Appeals Court Ruled Last Week that South Carolina Town Council’s Sectarian Prayers Violated Separation of Church. Ruling Applies to Virginia Jurisdictions.In a letter faxed earlier today to members of the Fredericksburg City Council, the ACLU of Virginia says it is prepared to file a lawsuit if council member Hashmel Turner proceeds with plans to open Tuesday’s meeting with a sectarian religious prayer. Turner, a minister, announced this past weekend that he was prepared to defy a recent Fourth Circuit Court of Appeals decision prohibiting public officials from referring to specific religions when they deliver formal prayers at government meetings.
“The Supreme Court allows government meetings to be opened with a prayer,” said ACLU of Virginia Executive Director Kent Willis, “but it has been clear for years that such prayers must contain broad, inclusive references to faith that unify rather than divide on the basis of religion. When Rev. Turner opens city council meetings with a Christian prayer, he is telling non-Christians in Fredericksburg that their religion is less preferred.”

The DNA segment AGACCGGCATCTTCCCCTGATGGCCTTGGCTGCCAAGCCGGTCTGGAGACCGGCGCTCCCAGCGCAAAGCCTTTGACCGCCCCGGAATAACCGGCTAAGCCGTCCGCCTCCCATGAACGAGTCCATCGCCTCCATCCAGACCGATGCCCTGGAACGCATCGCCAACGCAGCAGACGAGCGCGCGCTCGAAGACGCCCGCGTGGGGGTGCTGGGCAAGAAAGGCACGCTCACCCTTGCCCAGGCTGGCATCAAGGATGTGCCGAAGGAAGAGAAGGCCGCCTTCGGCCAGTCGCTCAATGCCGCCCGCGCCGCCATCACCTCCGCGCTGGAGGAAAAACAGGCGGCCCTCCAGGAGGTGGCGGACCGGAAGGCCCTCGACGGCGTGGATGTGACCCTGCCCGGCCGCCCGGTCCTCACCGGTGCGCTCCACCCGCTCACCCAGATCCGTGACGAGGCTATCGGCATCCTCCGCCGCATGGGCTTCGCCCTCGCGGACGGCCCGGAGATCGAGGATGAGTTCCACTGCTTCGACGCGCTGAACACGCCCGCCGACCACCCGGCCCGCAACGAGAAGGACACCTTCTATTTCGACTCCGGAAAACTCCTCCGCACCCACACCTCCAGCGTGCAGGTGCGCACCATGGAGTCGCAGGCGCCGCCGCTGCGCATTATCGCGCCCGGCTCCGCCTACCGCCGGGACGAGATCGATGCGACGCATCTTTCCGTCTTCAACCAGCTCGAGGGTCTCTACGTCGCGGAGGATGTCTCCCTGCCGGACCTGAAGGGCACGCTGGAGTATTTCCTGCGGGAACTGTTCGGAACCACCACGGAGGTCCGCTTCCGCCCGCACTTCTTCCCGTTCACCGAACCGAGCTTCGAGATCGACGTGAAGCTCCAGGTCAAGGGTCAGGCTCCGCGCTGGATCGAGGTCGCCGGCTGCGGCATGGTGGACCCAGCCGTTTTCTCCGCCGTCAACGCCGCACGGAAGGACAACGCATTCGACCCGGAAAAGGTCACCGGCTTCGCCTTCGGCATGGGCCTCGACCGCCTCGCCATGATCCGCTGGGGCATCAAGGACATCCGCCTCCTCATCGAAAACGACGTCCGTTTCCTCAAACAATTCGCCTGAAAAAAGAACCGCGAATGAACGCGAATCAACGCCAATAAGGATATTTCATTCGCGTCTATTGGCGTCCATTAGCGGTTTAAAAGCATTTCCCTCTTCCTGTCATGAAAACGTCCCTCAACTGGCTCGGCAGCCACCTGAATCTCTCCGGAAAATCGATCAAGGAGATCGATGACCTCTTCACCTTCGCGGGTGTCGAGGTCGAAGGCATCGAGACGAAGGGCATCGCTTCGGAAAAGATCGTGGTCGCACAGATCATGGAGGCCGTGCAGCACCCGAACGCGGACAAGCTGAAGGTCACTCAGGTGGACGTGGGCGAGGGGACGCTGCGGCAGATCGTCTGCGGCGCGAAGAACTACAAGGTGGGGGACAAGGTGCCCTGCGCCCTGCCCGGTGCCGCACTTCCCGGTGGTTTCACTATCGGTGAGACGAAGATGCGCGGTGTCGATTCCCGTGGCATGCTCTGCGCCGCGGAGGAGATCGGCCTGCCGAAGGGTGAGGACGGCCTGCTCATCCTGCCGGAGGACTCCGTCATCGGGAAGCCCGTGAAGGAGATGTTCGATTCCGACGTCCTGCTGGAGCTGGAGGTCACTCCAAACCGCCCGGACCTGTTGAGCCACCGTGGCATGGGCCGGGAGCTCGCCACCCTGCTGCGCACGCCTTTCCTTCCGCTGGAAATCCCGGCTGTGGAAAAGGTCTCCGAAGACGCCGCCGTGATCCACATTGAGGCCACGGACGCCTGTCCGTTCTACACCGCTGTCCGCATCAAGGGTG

“Last week we asked Rev. Turner to follow the court’s ruling,” said Willis, “but he defiantly stated that he will not. Now, we are asking his peers on city council either to convince him to stop or to adopt a rule preventing him from delivering sectarian prayers.”
Under its current practices, Fredericksburg City Council meetings are opened with a prayer by members of council. The prayer is rotated among participating council members from one meeting to the next. Only Rev. Turner delivers a sectarian prayer.
“Fredericksburg City Council must stop Rev. Turner from delivering sectarian prayers, or dramatically change the way it hold prayers before meetings. As of now, the only religion that is mentioned is the Christian religion, and that is a clear violation of the decision from the Fourth Circuit Court of Appeals.”
In today’s letter, the ACLU says it is prepared to file a federal lawsuit to stop Rev. Turner from delivering sectarian prayers if a resident of Fredericksburg who attends council meetings wishes to be a plaintiff.
A copy of the ACLU’s letter to the Fredericksburg City Council can be found at http://acluva.org/wp-content/uploads/2009/12/20040726-Fred-Council-Prayers.pdf. The legal memo referred to in the letter is available by calling one of the numbers below or by sending an email to firstname.lastname@example.org.
Contact: Kent Willis, Executive Director, ACLU of Virginia, 804-644-8022